Education Dept. Partners With County In Developmental Series For K-12 Teachers

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Dominican’s Department of Education has partnered with the Marin County Office of Education to launch a professional development series to support Marin’s K-12 teachers with distance learning.

The virtual learning courses are led by Dr. Katie Lewis, Ph.D., assistant professor and director of the Multiple Subject Credential Program, and Dr. Rebecca Birch, Ph.D. assistant professor and director of the Single Subject Credential Program. Both are involved with research focused on remote learning. Willow Horn, a Master of Science (MS) in Education candidate, is leading the section on Google Classroom, which she already uses as a teacher in the Bolinas-Stinson School District.

Several weeks ago, the Marin County Office of Education (MCOE) contacted Dr. Gigi Gokcek, Interim Dean of the School of Liberal Arts and Education, to see if the University could collaborate to support teachers with virtual learning.

“We immediately said yes,” Dr. Lewis says.

 Drs. Lewis and Birch held a brainstorming session with MCOE to determine how best to support Marin’s educators through this time of change.

 “We agreed to create a model that would give very focused and short courses,” Dr. Lewis says. “This would allow the teachers to quickly grasp information, implement, and reflect.”
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Preliminary outreach also revealed that local teachers were particularly interested in learning how to best use videoconferencing tools, including Zoom and Google Meet, in order to create synchronous classroom sessions.

“When talking with MCOE, we wanted to get a good feel for what the teachers were doing with distance learning and what support they needed,” Dr. Lewis says. “We gathered that many of the schools were using Google Classroom, but that teachers would like to start using Zoom or Google Meet to better connect with students.”

The Dominican/MCOE series consists of seven courses, with two 20-minute sessions equaling one virtual learning course. The courses are open to all Marin teachers for either no fee or a low fee for those wanting to earn Continuing Education Units (CEUs). Following each session, CEU participants are required to practice and implement their new skills in their own classroom for about four hours throughout the week and then write a short paper in order to reflect on what they tried —– what worked, what did not, and what questions they still have.

The demand has exceeded everyone’s expectations. Originally Dr. Lewis expected about 20-30 teachers would sign up. The first class, held on April 16th, had 96 participants. To date, more than 180 teachers have signed up for future sessions.

“The demand confirms the need for support during these times,” Dr. Birch says. “Due to the COVID-19, teachers have been asked to abruptly change their mode of instruction and at the same time create an environment in which students are engaged, feel welcomed, and continue to meet their subject and grade-level state standards.”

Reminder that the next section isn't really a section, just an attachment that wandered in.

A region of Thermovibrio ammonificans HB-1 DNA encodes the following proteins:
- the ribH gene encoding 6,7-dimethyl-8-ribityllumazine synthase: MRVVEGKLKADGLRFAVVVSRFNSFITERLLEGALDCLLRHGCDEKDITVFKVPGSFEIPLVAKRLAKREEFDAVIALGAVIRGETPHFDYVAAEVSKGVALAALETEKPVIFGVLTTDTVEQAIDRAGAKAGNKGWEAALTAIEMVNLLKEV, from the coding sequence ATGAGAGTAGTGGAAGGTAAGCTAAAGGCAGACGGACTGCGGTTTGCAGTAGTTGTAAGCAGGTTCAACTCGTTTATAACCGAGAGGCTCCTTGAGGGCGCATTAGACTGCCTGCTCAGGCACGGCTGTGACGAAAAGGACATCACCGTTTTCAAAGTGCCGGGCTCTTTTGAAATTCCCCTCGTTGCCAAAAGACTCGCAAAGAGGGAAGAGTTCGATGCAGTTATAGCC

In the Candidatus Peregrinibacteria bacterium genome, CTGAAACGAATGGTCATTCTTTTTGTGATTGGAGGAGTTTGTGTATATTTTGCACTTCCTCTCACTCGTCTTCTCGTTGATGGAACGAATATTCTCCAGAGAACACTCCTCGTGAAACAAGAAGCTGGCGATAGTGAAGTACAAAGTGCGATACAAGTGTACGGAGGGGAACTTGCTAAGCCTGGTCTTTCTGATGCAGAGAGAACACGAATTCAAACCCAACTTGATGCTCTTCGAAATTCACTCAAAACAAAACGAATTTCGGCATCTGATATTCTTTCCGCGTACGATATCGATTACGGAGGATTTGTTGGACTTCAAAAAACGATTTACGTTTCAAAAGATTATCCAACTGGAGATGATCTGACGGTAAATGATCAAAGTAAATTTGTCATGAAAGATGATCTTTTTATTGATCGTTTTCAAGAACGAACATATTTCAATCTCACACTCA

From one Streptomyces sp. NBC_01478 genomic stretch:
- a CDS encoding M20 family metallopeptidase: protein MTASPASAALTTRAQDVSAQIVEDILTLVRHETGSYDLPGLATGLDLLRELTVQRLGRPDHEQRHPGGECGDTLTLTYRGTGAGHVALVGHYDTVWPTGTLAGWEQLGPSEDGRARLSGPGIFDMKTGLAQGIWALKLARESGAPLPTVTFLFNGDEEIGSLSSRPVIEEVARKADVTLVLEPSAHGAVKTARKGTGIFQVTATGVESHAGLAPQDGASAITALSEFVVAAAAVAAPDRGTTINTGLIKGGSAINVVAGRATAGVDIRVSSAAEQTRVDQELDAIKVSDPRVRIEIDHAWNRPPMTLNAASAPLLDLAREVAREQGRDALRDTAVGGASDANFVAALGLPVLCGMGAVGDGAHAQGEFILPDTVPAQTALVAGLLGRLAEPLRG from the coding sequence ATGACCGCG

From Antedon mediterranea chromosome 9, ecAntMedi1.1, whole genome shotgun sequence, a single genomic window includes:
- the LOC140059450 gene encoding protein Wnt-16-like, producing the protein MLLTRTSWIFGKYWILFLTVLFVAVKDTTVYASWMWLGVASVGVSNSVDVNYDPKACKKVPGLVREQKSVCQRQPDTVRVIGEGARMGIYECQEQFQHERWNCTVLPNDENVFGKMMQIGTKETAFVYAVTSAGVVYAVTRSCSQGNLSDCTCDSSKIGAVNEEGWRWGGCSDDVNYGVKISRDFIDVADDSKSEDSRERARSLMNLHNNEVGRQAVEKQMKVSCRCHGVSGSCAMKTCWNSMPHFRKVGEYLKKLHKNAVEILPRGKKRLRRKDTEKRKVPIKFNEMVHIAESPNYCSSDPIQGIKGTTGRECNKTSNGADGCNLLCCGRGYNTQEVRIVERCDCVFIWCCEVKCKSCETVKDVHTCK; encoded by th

In March, Drs. Lewis and Birch led a similar series of virtual learning courses for Dominican’s faculty and staff in preparation for all spring semester courses moving online following the shelter-in-place order. More than 30 faculty and staff participated across the sessions. 

Drs. Lewis and Birch are collaborating on research about what is the most effective pedagogy for online spaces. Both also have been using Zoom and other virtual learning and video conferencing platforms in their coursework at Dominican. Beginning this fall, most of Dominican’s graduate-level education courses in the Department of Education are offered on a hybrid basis — a mix of in-person and online instruction. They are now all online.

In Spring 2019, after running sessions on Google Suite and Moodle, they were impressed by the outcomes and wanted to further explore online delivery but they knew that they had to infuse a very important Dominican element into the delivery: Community.

Dr. Lewis explains: “As experienced teachers, we know that community-building is an essential component of best teaching practices and, so, as the spring semester began, our conversations were framed around this question—How do we create and maintain a strong sense of community in online spaces?”

Zoom, Dr. Lewis says, has been particularly beneficial when it comes to helping instructors hone effective teaching practices for these virtual spaces. This semester, Drs. Lewis and Birch are teaching their students at Dominican to not only incorporate Zoom into their teaching, but also to best humanize virtual learning routines and relationships.

Using Zoom break out rooms allows students to connect with each other in smaller groups, process their work, and then bring their work to the larger group for discussion.

 “It is important to build in regular video meetings with students,” Dr. Lewis says. “It also is important to connect with students and help them connect with each other through breakout rooms. Break out rooms allow students to connect in smaller groups, process information, and then bring their work to the larger group for discussion. It’s a very effective tool.”

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